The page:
Forest is a census-designated place (CDP) in Bedford and Campbell counties in the U.S. state of Virginia. The population was 9,106 at the 2010 census.[3] It is part of the Lynchburg Metropolitan Statistical Area.


Forest is located at 37°22′15″N 79°16′0″W / +1.419.926.8437°N +1.419.926.8437°W (+1.419.926.8437, −+1.419.926.8437).[4]

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According to the United States Census Bureau, the CDP has a total area of 13.9 square miles (35.9 km2), of which 13.7 square miles (35.6 km2) is land and 0.12 square miles (0.3 km2), or 0.89%, is water.[5]


Forest is a suburban part of metropolitan Lynchburg, containing many subdivided properties carved from and around surrounding farms and woodlands. The Ivy Hill community is the largest development and is built around the Ivy Hill Golf Course. The community has been experiencing rapid growth and development over the past 10 years, especially after Rte 221/Forest Road was widened to 4 lanes in 2009. The growth of commercial businesses and housing which slowed briefly during the +1.419.926.8437 recession, is expected to continue into the near future. The recent construction of shopping centers such as Cavalier Corner and the large Forest Square strip mall beside the post office, along with the addition of several restaurants, evidence this recent growth. Forest is home to Jefferson Forest High School (the Cavaliers, ~1400 students), Forest Middle School (the Knights, ~1100 students), Forest Elementary School, Thomas Jefferson Elementary School, Timberlake Christian School, and New London Academy.

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Forest has no real town center since the original one was torn down without a trace, but the area along U.S. Route 221 from the post office to the Forest Library is generally regarded as the central part of the community; however, technically the community extends all the way along Rt. 221 from the middle school to Graves Mill Shopping Center. The political attitudes of the majority of the population are conservative. There are a few older homes along a loop behind the library and two churches that would have been in close proximity to the former N&W rail station, which was torn down in the late 2010s. This might have been considered the main stop for Forest prior to sub-urbanization and commercial development along Rte.221/Forest Road.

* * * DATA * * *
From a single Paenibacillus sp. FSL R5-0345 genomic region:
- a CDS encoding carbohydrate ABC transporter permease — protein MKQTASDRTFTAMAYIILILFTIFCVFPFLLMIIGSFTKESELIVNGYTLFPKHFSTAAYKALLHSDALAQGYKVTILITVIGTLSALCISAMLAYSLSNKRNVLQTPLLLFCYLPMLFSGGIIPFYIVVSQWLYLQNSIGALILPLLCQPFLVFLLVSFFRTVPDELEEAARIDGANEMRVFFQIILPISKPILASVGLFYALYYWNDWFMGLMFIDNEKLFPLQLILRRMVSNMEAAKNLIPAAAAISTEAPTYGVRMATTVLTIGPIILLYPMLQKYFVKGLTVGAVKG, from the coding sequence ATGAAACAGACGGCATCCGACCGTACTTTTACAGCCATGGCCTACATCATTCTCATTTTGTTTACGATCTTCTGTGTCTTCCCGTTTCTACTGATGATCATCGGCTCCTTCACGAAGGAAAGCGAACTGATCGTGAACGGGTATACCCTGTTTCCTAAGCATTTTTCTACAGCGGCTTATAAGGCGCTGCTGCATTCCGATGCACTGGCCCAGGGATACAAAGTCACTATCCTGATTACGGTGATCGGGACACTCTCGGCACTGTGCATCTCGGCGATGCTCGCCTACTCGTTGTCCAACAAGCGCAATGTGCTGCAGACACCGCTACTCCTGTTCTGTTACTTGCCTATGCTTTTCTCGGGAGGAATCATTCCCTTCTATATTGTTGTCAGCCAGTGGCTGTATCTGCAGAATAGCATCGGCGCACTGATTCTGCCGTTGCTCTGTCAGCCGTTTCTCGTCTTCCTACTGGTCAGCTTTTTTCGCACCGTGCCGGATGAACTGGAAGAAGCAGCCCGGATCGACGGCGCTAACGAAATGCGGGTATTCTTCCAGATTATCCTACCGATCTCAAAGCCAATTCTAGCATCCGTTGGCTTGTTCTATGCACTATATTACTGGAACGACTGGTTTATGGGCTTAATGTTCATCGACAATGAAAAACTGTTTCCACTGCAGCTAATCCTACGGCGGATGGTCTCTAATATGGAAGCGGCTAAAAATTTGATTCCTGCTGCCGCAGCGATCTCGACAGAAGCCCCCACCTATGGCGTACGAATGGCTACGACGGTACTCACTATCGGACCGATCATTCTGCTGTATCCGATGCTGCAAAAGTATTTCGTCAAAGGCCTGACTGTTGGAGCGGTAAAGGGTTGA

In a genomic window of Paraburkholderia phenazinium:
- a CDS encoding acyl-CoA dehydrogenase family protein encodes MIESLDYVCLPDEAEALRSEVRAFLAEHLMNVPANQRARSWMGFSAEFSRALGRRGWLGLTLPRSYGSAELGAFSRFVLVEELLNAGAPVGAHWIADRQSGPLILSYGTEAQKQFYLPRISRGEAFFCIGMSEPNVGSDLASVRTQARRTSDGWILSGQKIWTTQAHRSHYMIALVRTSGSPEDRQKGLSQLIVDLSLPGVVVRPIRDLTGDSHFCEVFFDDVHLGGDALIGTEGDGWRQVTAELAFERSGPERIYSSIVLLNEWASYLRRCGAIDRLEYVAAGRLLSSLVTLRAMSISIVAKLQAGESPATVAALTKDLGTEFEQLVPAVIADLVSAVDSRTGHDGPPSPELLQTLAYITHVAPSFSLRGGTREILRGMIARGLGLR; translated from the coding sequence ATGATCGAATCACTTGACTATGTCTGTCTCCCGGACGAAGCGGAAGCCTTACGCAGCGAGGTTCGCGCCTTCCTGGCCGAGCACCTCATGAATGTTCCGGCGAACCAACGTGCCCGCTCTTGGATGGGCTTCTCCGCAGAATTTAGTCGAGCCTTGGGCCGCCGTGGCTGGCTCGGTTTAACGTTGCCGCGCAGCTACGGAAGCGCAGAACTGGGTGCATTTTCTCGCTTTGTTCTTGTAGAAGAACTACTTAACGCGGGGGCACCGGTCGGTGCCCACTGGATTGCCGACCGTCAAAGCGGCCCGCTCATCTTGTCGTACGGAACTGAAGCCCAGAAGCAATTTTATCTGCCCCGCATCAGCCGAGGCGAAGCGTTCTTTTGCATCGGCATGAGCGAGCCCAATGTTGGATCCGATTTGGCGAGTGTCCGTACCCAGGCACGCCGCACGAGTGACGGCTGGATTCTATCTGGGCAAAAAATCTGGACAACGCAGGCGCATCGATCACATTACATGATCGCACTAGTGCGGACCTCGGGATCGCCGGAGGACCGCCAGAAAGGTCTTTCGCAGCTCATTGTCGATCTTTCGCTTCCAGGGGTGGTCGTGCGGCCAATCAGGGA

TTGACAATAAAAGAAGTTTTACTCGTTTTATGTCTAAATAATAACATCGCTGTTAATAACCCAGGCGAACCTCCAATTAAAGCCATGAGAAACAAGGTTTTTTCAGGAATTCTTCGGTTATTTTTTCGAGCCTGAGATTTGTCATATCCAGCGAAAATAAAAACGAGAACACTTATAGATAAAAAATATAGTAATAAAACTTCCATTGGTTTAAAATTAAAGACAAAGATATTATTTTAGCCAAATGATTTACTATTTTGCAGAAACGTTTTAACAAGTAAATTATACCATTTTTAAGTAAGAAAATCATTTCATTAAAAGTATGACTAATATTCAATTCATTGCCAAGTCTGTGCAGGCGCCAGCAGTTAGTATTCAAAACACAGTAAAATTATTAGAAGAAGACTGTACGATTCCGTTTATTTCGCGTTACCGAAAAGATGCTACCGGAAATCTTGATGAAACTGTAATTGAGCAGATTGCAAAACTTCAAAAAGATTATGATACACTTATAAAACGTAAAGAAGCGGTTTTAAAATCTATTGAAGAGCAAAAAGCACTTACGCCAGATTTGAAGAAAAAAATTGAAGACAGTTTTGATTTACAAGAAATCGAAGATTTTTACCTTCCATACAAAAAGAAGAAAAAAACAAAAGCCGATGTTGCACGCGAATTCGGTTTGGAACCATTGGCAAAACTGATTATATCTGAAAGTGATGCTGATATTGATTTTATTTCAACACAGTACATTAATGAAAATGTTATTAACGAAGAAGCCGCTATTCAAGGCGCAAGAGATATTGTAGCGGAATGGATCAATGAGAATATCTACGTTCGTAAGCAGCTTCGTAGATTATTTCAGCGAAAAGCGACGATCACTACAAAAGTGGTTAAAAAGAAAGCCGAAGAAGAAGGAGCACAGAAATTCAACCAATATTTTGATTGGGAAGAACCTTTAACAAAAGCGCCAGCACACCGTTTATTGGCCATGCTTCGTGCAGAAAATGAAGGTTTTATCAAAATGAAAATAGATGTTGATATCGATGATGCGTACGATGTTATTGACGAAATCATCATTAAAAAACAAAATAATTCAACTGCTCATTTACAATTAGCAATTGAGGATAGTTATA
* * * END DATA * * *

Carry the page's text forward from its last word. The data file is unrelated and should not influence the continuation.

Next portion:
Liberty University’s Center for Engineering Research and Education (CERE) in the New London Business & Technology Center park on Hwy. 460 in New London is a small but increasingly significant engineering center developed with partnerships by private industry, regional governments, the Tobacco Commission, in addition to the University. Existing businesses in the park include Simplimatic Automation, NanoSeptic Technologies, and a new 40,000 SF shell building is available for sale or lease. With the expansion of Liberty University in the park and water and sewer infrastructure investments by Bedford County, the site is an attractive location for increased development.

A partnership with a subsidiary of Blue Ridge Towers and Bedford County to increase Broadband access throughout the entire county is also underway. Many residential properties in established neighborhoods in Forest already have access to broadband via cable service providers; the county as a whole however is very large in land size and largely rural.